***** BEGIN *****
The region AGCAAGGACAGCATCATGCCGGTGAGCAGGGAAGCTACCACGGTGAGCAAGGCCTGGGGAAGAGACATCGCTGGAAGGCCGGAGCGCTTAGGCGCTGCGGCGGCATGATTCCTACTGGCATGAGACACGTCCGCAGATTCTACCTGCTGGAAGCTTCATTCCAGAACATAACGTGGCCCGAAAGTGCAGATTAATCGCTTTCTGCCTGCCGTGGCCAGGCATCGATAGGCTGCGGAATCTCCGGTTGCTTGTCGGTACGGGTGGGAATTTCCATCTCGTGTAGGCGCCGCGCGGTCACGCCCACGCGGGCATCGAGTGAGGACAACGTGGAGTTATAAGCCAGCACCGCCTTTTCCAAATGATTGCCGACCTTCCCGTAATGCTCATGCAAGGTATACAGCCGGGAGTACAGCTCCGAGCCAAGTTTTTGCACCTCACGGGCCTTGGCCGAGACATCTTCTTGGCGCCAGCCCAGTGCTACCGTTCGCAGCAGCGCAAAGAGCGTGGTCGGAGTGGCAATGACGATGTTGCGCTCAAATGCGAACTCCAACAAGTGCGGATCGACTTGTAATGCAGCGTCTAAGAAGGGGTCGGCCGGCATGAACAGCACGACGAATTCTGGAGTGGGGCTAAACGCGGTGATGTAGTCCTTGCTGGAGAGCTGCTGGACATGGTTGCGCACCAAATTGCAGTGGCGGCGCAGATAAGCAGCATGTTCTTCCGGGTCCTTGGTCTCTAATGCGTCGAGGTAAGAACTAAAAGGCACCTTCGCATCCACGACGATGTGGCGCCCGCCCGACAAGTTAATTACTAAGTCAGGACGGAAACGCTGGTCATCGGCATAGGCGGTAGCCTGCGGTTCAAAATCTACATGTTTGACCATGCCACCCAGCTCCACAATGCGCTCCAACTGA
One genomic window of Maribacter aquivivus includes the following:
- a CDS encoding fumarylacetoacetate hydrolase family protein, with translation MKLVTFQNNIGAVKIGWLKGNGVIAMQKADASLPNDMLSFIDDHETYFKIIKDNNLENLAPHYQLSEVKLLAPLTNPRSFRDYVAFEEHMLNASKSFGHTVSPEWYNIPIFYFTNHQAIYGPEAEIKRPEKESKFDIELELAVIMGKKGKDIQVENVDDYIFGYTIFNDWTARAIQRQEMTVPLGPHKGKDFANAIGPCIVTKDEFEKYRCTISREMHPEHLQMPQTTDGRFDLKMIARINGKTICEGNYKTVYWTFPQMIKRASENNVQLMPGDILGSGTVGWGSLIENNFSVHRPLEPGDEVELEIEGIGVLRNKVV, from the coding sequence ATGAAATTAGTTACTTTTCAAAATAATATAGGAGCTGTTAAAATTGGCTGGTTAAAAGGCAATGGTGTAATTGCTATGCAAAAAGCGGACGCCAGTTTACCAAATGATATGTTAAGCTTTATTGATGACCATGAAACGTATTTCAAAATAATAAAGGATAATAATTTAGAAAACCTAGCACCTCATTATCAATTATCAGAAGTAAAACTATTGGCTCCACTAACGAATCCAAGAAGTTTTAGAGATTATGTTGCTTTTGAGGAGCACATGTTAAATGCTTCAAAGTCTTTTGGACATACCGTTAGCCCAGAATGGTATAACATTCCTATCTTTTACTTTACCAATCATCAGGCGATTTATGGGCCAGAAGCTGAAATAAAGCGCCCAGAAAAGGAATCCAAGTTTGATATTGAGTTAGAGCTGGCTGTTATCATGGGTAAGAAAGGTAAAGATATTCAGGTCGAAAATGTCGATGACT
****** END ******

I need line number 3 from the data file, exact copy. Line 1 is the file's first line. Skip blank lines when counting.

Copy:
- a CDS encoding fumarylacetoacetate hydrolase family protein, with translation MKLVTFQNNIGAVKIGWLKGNGVIAMQKADASLPNDMLSFIDDHETYFKIIKDNNLENLAPHYQLSEVKLLAPLTNPRSFRDYVAFEEHMLNASKSFGHTVSPEWYNIPIFYFTNHQAIYGPEAEIKRPEKESKFDIELELAVIMGKKGKDIQVENVDDYIFGYTIFNDWTARAIQRQEMTVPLGPHKGKDFANAIGPCIVTKDEFEKYRCTISREMHPEHLQMPQTTDGRFDLKMIARINGKTICEGNYKTVYWTFPQMIKRASENNVQLMPGDILGSGTVGWGSLIENNFSVHRPLEPGDEVELEIEGIGVLRNKVV, from the coding sequence ATGAAATTAGTTACTTTTCAAAATAATATAGGAGCTGTTAAAATTGGCTGGTTAAAAGGCAATGGTGTAATTGCTATGCAAAAAGCGGACGCCAGTTTACCAAATGATATGTTAAGCTTTATTGATGACCATGAAACGTATTTCAAAATAATAAAGGATAATAATTTAGAAAACCTAGCACCTCATTATCAATTATCAGAAGTAAAACTATTGGCTCCACTAACGAATCCAAGAAGTTTTAGAGATTATGTTGCTTTTGAGGAGCACATGTTAAATGCTTCAAAGTCTTTTGGACATACCGTTAGCCCAGAATGGTATAACATTCCTATCTTTTACTTTACCAATCATCAGGCGATTTATGGGCCAGAAGCTGAAATAAAGCGCCCAGAAAAGGAATCCAAGTTTGATATTGAGTTAGAGCTGGCTGTTATCATGGGTAAGAAAGGTAAAGATATTCAGGTCGAAAATGTCGATGACT